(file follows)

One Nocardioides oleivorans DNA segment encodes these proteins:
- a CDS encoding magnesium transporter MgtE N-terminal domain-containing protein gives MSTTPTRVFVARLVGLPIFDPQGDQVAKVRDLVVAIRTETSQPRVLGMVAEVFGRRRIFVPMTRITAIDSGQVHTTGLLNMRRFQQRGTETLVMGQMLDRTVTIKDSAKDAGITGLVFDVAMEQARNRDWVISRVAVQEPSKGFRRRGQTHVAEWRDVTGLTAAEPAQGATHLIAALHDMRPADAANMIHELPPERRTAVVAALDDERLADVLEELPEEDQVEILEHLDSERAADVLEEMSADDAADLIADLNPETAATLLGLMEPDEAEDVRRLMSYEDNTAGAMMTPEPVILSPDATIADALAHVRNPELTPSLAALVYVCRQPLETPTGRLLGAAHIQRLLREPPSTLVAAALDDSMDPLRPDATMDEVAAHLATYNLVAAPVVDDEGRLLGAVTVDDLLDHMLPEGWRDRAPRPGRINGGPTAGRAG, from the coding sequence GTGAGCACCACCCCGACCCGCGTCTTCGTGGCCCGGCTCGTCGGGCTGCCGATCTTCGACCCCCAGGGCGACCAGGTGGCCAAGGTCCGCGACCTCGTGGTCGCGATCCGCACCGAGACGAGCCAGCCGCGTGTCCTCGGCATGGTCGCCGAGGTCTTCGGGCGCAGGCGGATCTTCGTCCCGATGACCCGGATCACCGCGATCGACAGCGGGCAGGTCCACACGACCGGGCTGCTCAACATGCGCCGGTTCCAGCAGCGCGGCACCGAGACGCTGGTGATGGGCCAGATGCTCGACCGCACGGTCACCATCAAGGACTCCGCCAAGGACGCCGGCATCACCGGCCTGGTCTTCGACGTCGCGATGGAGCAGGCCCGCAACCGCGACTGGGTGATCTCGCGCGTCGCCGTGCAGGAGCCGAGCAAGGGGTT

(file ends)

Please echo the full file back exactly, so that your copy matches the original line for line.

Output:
One Nocardioides oleivorans DNA segment encodes these proteins:
- a CDS encoding magnesium transporter MgtE N-terminal domain-containing protein gives MSTTPTRVFVARLVGLPIFDPQGDQVAKVRDLVVAIRTETSQPRVLGMVAEVFGRRRIFVPMTRITAIDSGQVHTTGLLNMRRFQQRGTETLVMGQMLDRTVTIKDSAKDAGITGLVFDVAMEQARNRDWVISRVAVQEPSKGFRRRGQTHVAEWRDVTGLTAAEPAQGATHLIAALHDMRPADAANMIHELPPERRTAVVAALDDERLADVLEELPEEDQVEILEHLDSERAADVLEEMSADDAADLIADLNPETAATLLGLMEPDEAEDVRRLMSYEDNTAGAMMTPEPVILSPDATIADALAHVRNPELTPSLAALVYVCRQPLETPTGRLLGAAHIQRLLREPPSTLVAAALDDSMDPLRPDATMDEVAAHLATYNLVAAPVVDDEGRLLGAVTVDDLLDHMLPEGWRDRAPRPGRINGGPTAGRAG, from the coding sequence GTGAGCACCACCCCGACCCGCGTCTTCGTGGCCCGGCTCGTCGGGCTGCCGATCTTCGACCCCCAGGGCGACCAGGTGGCCAAGGTCCGCGACCTCGTGGTCGCGATCCGCACCGAGACGAGCCAGCCGCGTGTCCTCGGCATGGTCGCCGAGGTCTTCGGGCGCAGGCGGATCTTCGTCCCGATGACCCGGATCACCGCGATCGACAGCGGGCAGGTCCACACGACCGGGCTGCTCAACATGCGCCGGTTCCAGCAGCGCGGCACCGAGACGCTGGTGATGGGCCAGATGCTCGACCGCACGGTCACCATCAAGGACTCCGCCAAGGACGCCGGCATCACCGGCCTGGTCTTCGACGTCGCGATGGAGCAGGCCCGCAACCGCGACTGGGTGATCTCGCGCGTCGCCGTGCAGGAGCCGAGCAAGGGGTT